To me it seems that libertarians are ignoring similar obstacles in the way of implementing a perfect free market. What are these obstacles? Most of them are well known. There’s imperfect competition because of the existence of inherent inequalities, leading to monopolies. There’s all that special interest lobbying, encouraged by politicians, which discourages true competition and allows monopolies to get a head start. There’s information asymmetry, which simply keeps people from knowing all the facts.
But all these problems are really part of a great problem- human nature itself. All the obstacles described above are basically the consequence of ingrained, rather unseemly human qualities- greed, the lust for power, the temptation to deceive, and a relentless focus on short term goals at long term expense. I don’t see these qualities disappearing from our noble race anytime soon.
Now sure, I think we can completely agree that the free market was invented to curb some of the worst manifestations of these qualities, and it has worked remarkably well in this regard. Remarkably well, but not perfectly so. Maybe libertarians need to understand that the last vestiges of the dark side of humanity cannot be done away with, since they are an indelible part of what makes us human. So unless they come up with practical ways in which they can surmount these obstacles, in which they can solve the problem of human nature itself- a difficult goal to put it mildly- it’s rather futile to keep on chanting that all our problems would be solved if only we could somehow make these inherently human qualities disappear.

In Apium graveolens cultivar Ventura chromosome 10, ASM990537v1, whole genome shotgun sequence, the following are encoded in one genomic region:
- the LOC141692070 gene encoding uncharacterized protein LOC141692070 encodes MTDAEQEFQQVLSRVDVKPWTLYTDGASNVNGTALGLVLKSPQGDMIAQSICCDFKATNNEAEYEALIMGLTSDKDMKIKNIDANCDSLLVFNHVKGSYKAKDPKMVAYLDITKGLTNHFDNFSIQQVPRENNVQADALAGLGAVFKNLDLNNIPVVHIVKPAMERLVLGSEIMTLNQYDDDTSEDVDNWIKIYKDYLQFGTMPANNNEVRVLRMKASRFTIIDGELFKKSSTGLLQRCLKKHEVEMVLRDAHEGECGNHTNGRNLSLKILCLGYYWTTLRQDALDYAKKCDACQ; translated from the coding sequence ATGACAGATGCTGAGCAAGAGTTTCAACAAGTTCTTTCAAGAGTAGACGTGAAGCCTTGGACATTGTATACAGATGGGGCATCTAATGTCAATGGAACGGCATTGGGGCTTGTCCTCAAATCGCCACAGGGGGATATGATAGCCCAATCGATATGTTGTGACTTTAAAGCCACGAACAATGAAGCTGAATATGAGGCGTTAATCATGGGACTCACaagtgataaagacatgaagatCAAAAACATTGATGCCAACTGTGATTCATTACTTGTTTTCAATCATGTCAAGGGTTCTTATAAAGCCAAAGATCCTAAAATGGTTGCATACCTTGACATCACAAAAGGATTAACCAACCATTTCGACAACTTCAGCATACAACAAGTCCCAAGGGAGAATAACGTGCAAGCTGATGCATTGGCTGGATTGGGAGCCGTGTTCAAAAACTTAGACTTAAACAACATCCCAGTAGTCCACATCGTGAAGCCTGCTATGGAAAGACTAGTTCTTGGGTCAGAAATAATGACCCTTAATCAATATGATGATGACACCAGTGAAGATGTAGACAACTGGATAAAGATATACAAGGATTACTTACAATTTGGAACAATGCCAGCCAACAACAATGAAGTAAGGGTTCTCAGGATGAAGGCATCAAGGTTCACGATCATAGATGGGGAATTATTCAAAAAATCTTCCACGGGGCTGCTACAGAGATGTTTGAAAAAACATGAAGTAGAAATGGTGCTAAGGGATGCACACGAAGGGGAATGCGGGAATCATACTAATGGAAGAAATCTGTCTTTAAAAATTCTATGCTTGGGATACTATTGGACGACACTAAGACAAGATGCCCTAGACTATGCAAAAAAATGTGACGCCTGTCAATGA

The final argument that libertarians usually make is; just because there are obstacles in the way of a goal (the perfect free market) that may seem even insurmountable, that does not mean we should not keep on striving towards the goal. I think that’s perfectly laudable. But the problem is, unless you come up with a practical solution for all the problems that you face on the way, your goal is just going to remain an abstract and unworkable ideal, not exactly the kind of solution that's desirable in the practical fields of politics and economics. More importantly, all this striving towards the goal may create problems of its own (the science analogy would be unimaginably expensive calculations, scientists laid-off because of the lack of results, overheating of the computers leading to fires etc.). We have all seen these problems. There’s the well-known problem of externalities, there’s the problem of unregulated firms getting ‘too big to fail’, there’s the problem of growing income inequality. Surely we have to admit that these are real problems too.
So what should libertarians do? Well, didn’t our intrepid quantum mechanic grudgingly accept the intervention of approximations and parametrizations? These seemed ugly, but he had no option but to use them, since quantum mechanics simply could not solve all the obstacles in his way. Similarly, perhaps free marketers could realize that at least in some cases, government intervention, no matter how ugly it may seem, may be the only way to reach a workable goal. Sure, it may not be the best of all goods, but it could be the least of all evils. What would have happened if our bright young scientist had kept on insisting that he wouldn’t budge an inch if he is forced to use anything other than quantum mechanics? He would have ended up with nothing.
And in economics even more than in chemistry, a model that partly works is better than a model that does not exist. “Sometimes it’s not enough to do our best; we need to do what’s necessary” (W. Churchill)...